Why It Can Be Dangerous To Make Your Own Canned Food

If you're a home gardener then you've probably started to look at the plants popping up in your yard and making plans for how to use all those summer fruits and veggies. As tasty as fresh homegrown produce is, it doesn't last very long, and, on a good year, you can get more of it than you can possibly use at one time. One solution to this may be giving away some excess to friends and neighbors, but another is preserving it for later consumption by canning it. This seems like a great way to get the most out of your homegrown foods. However, there is one major pitfall that you need to avoid when canning; one which could have life threatening consequences.

Botulism is defined by the U.S. Centers for Disease Control and Prevention (CDC) as "a rare but serious illness caused by a toxin that attacks the body's nerves and causes difficulty breathing, muscle paralysis, and even death." This is caused by the spores of bacteria found on most fresh vegetables. Although the Clostridium botulinum bacteria itself is not dangerous to consume, it can become dangerous when the spores multiply then die off, creating a toxin which can be lethal. According to Simply Canning, among the conditions which can cause the toxin to form are low oxygen levels, low acidity in a substance, and temperatures between 40 and 120 degrees F, which are, unfortunately, incredibly common in canned foods.

Risks of botulism

Simply Canning notes that while there is no distinct smell, taste, or appearance to food that is contaminated with botulism toxin, there are some standard signs of spoilage which can be a warning sign that something is wrong. If you see any signs of spoilage, like bulging or leaking lids or mold, immediately dispose of the food to avoid risk of food poisoning. However, even if those things are not there, botulism may still be present.

According to the Cleveland Clinic, if a person contracts botulism, they will show symptoms between 12 and 36 hours after consumption, though it can take up to ten days. Symptoms of botulism include difficulty swallowing, breathing, speaking, as well as dry mouth, blurred vision, facial muscle weakness, nausea, vomiting, and even paralysis. If someone begins to experience these symptoms after consuming canned food –- commercially or home-canned -– it's advised to call the emergency room and get the person to a hospital quickly for treatment.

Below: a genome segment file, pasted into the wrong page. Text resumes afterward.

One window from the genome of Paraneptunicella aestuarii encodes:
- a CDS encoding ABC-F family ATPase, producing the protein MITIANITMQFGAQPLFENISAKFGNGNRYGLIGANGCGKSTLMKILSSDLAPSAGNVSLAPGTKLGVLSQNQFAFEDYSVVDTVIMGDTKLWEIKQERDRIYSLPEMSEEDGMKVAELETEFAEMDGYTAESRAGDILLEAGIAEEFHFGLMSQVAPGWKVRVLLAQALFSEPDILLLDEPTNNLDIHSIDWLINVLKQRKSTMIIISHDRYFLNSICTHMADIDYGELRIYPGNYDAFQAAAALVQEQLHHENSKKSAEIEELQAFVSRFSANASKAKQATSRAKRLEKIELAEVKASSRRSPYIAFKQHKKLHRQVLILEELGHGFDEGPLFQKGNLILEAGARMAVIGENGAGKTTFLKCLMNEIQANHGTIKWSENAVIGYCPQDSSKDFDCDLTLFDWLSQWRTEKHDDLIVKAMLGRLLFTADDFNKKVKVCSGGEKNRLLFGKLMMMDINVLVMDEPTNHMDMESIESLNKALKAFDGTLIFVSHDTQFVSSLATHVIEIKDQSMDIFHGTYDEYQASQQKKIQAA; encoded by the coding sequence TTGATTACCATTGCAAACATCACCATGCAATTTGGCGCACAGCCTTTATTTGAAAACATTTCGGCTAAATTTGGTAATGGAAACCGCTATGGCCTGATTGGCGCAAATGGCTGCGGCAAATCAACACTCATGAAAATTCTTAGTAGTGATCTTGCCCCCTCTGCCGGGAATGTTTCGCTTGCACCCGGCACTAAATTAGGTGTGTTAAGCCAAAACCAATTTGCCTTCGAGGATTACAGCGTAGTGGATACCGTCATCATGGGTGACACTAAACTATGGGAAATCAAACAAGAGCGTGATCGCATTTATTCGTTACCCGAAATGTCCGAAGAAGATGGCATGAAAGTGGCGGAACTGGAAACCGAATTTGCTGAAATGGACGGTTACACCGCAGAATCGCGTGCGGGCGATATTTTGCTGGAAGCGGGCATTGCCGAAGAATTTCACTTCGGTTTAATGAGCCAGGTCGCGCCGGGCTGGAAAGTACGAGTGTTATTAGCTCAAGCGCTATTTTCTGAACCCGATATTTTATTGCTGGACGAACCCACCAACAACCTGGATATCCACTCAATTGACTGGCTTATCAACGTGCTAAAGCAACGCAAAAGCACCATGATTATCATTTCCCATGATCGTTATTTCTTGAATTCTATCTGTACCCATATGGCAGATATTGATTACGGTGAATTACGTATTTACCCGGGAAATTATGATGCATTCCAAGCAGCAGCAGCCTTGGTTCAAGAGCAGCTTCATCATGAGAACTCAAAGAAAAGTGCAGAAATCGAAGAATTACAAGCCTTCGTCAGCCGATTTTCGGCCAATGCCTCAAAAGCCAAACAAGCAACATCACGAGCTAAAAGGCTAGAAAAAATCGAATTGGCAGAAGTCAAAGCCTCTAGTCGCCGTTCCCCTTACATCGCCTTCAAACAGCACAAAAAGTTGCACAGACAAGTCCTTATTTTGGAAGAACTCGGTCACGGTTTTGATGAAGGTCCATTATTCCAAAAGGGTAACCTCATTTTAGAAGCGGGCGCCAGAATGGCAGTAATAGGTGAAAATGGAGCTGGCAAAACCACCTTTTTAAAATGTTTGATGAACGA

Following the proper methods

To avoid this potentially deadly issue, the CDC recommends following guidelines that were established by the USDA's Complete Guide to Home Canning, which specifies canning methods to use for which types of food and what sanitary measures to take with them.

Essentially, there are two methods of canning: pressure canning and boiling a water bath. Both of these are designed to kill off bacteria with heat. According to The Spruce Eats, the boiling water method is simpler than the pressure canning method because it requires no special equipment beyond a large pot and canning jars. However, it cannot be used on foods with low acidity. Fresh fruits, jams, jellies, pickled vegetables, and tomatoes that have a bit of added acid can be preserved with the boiling water method (per The Spruce Eats). 

Meanwhile, meats, fish, and fresh vegetables are too low in acid to be preserved with this method and require a pressure canner -– a special tool which allows the jars to be heated to higher temperatures (per Simply Canning). This is because, while Clostridium botulinum bacteria can be killed at the temperature of boiling water, some of the spores can continue to survive in a nonacidic environment. Therefore, for low-acid foods, a higher temperature is needed to ensure the foods will stay safe to enjoy another day.